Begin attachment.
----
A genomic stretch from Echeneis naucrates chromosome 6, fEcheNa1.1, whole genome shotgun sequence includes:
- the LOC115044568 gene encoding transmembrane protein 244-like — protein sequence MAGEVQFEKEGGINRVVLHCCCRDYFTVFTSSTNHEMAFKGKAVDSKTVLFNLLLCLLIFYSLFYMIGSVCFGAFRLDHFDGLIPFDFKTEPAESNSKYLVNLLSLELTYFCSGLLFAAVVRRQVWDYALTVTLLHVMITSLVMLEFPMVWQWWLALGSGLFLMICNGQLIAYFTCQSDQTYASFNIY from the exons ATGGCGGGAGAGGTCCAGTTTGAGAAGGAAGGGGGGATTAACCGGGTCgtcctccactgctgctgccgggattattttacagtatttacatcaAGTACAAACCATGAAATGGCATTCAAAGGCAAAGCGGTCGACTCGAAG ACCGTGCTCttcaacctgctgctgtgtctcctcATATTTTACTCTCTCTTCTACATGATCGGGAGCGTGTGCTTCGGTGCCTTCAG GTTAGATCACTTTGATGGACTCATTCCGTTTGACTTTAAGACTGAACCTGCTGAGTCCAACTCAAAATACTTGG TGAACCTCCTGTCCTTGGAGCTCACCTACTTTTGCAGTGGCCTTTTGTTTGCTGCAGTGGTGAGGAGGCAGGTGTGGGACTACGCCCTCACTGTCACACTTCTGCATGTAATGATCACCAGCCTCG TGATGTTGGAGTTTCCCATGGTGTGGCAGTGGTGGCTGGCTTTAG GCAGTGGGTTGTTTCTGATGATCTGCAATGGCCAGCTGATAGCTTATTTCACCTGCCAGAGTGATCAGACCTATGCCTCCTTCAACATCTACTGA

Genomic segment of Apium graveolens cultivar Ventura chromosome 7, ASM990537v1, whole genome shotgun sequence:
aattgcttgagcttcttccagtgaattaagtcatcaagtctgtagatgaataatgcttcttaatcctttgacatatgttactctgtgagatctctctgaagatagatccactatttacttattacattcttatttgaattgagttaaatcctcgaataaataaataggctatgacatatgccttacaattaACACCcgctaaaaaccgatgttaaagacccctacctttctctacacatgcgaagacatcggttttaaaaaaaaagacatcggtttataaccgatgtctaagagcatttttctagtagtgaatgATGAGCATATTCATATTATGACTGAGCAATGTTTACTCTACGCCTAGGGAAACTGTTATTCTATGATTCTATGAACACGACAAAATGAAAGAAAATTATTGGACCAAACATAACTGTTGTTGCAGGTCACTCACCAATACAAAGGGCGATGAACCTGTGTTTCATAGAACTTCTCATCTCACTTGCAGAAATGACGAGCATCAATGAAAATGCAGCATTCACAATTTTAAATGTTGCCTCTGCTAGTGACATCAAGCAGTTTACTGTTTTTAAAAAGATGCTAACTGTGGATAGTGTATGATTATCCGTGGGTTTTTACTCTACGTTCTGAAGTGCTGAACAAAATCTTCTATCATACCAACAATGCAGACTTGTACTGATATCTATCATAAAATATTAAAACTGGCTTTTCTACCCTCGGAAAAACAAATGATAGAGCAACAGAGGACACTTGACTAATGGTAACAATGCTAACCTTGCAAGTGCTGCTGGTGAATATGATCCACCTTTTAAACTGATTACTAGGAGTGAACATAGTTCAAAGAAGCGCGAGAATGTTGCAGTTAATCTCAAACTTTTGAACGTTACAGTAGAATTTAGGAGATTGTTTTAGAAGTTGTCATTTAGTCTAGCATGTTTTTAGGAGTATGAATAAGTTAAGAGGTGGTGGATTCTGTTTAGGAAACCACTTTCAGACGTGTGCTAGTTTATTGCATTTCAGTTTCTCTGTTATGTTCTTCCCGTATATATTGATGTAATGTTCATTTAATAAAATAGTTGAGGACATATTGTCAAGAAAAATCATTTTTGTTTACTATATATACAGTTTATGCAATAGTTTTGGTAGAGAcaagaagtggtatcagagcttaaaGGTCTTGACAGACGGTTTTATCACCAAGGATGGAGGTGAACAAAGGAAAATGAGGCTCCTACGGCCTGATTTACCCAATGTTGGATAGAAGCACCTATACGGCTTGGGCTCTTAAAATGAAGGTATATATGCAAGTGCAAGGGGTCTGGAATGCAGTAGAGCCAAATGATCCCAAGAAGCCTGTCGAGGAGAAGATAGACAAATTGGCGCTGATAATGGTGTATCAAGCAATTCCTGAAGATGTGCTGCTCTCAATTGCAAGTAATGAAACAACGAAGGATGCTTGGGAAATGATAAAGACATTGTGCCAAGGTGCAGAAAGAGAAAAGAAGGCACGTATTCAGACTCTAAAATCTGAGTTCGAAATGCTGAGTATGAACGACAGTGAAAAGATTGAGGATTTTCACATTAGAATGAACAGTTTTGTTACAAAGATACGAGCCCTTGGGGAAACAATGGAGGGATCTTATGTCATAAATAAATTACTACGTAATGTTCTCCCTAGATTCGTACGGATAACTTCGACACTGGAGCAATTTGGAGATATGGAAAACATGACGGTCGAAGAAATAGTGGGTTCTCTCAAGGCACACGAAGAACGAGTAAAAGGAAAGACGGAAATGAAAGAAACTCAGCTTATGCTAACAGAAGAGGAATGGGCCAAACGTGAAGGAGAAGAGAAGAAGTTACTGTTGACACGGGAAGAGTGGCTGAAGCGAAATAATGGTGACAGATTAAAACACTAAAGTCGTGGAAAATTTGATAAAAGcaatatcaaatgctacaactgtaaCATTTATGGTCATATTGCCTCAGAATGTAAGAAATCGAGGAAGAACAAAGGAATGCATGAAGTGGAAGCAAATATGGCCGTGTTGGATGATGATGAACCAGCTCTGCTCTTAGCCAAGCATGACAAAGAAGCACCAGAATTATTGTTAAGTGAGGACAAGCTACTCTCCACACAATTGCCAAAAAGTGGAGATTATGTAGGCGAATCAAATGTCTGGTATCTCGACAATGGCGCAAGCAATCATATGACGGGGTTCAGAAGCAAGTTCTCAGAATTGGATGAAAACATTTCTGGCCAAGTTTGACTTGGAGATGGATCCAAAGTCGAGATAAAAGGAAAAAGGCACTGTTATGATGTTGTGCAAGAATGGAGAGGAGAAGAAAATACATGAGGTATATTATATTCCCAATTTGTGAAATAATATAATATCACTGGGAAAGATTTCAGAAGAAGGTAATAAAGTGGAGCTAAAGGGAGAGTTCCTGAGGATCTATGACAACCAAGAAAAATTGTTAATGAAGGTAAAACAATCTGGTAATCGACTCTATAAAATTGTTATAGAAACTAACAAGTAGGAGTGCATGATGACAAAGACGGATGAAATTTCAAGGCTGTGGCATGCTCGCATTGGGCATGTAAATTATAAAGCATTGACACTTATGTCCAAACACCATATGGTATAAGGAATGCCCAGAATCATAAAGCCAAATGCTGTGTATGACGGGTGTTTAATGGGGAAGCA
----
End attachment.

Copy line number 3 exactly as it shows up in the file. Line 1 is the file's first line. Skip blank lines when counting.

Genomic segment of Apium graveolens cultivar Ventura chromosome 7, ASM990537v1, whole genome shotgun sequence: